Fred Hutch Executive Vice President and Deputy Director Dr. Fred Appelbaum, who started working on immune-based therapies at the Hutch in 1978 when he was recruited to help pioneer bone marrow transplantation, said, “On the one hand, you have this extraordinary evidence that the immune system can eradicate common solid tumors. And on the other hand, we have, for the first time, the ability to really probe these tumors and figure out what is abnormal about them. We can sequence the DNA and find out their mutations and therefore the abnormal proteins and therefore the targets for immunotherapy.”

Identifying and understanding new targets is one of a host of challenges presented by solid-tumor cancers. Target discovery is an enormous undertaking given the diversity of tumor types and subtypes, but Fred Hutch researchers have already found a handful of candidates in breast, lung and Merkel cell cancers.

Scientists at Fred Hutch and elsewhere are also learning how cancers deflect and usurp the body’s defenses. Tumors can recruit other cells to their neighborhood that dampen the immune response. They can erect walls of tissue that keep therapies, including chemotherapies, from penetrating. The uptick in genetic changes that happens in cancer cells can also cause them to stop producing the very markers that T cells and other parts of the immune system use to recognize the disease.

Cloaking themselves in anonymity, shielding themselves behind healthy tissue, or throwing up smoke screens of cells and molecules that shut off the immune response — once they get a foothold, cancers rarely cut the immune system any slack. Undaunted, teams at Fred Hutch are actively working to overcome these challenges, including by combining immunotherapies with conventional treatments and with other new immunotherapies.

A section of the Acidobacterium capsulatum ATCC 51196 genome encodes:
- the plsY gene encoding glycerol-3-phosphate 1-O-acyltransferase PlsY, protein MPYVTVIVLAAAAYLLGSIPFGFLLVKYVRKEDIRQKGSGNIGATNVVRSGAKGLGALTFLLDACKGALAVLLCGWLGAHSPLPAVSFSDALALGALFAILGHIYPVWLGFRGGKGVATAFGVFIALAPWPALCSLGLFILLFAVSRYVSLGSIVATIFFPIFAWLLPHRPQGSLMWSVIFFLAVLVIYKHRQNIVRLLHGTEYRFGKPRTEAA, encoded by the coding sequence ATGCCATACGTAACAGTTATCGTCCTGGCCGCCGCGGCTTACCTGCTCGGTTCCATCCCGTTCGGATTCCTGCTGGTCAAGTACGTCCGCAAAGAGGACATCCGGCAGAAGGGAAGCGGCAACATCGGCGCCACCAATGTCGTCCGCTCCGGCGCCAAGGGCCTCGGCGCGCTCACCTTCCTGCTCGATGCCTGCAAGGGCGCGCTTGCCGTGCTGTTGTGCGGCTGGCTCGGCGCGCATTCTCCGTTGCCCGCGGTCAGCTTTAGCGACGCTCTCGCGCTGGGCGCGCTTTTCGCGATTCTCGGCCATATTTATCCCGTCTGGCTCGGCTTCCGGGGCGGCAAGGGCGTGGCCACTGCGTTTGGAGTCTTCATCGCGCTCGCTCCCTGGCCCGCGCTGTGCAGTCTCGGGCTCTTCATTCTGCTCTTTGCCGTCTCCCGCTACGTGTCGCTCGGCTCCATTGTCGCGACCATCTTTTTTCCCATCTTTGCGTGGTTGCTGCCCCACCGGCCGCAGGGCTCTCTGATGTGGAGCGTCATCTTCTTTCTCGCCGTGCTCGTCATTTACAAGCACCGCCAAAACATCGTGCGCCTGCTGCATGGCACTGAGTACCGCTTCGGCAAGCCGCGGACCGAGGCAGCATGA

Those are just some of the first next steps. Other Hutch researchers are looking even farther ahead. One possibility under study involves injecting nanoparticles that would redirect the immune system to attack cancerous tumors. In such a scenario, T cells wouldn’t need to be isolated from the patient and manipulated in special labs; instead they would be programmed right inside the patient’s body, perhaps within days of diagnosis.

Though such a treatment does not yet exist, it is no longer a mere fantasy. But turning ideas like these into cancer treatments requires time and funding. The new gift from the Bezos family will kick start these newest waves of work by bringing “the broader expertise that’s here at the Hutch into immunotherapy,” said Dr. Stanley Riddell, an internationally renowned immunotherapy researcher and member of Fred Hutch’s Clinical Research Division.

Experts in fundamental cancer biology, clinicians with vast experience in treating patients with common solid-tumor cancers, and immunologists can team with leaders in techniques like genomic profiling and mass spectrometry to learn how current immunotherapies work — or don’t — and develop even better strategies going forward. Those kinds of collaborations are “not the kind of thing you can write a grant for,” Riddell said.
Despite the complexity of the task, there is an undeniable sense of optimism that pervades the offices, labs and meeting spaces at Fred Hutch. Each win reinforces the excitement and each setback only renews the commitment and inspires greater ingenuity. And that’s really how medical advances emerge. The fact that so many supporters are partnering with Hutch research teams to catalyze this work just ensures that the next advances, like those that brought us here, will truly belong to everyone.

“It needs to work better even than it’s working now,” Maloney said of immunotherapy, which is why continued funding for future research remains so critical. “The support of many diverse projects within the study of immunotherapy, it’s exciting. It takes a broad brush to come up with these kinds of breakthroughs.”

Write to Andrea Detter at adetter@fredhutch.org.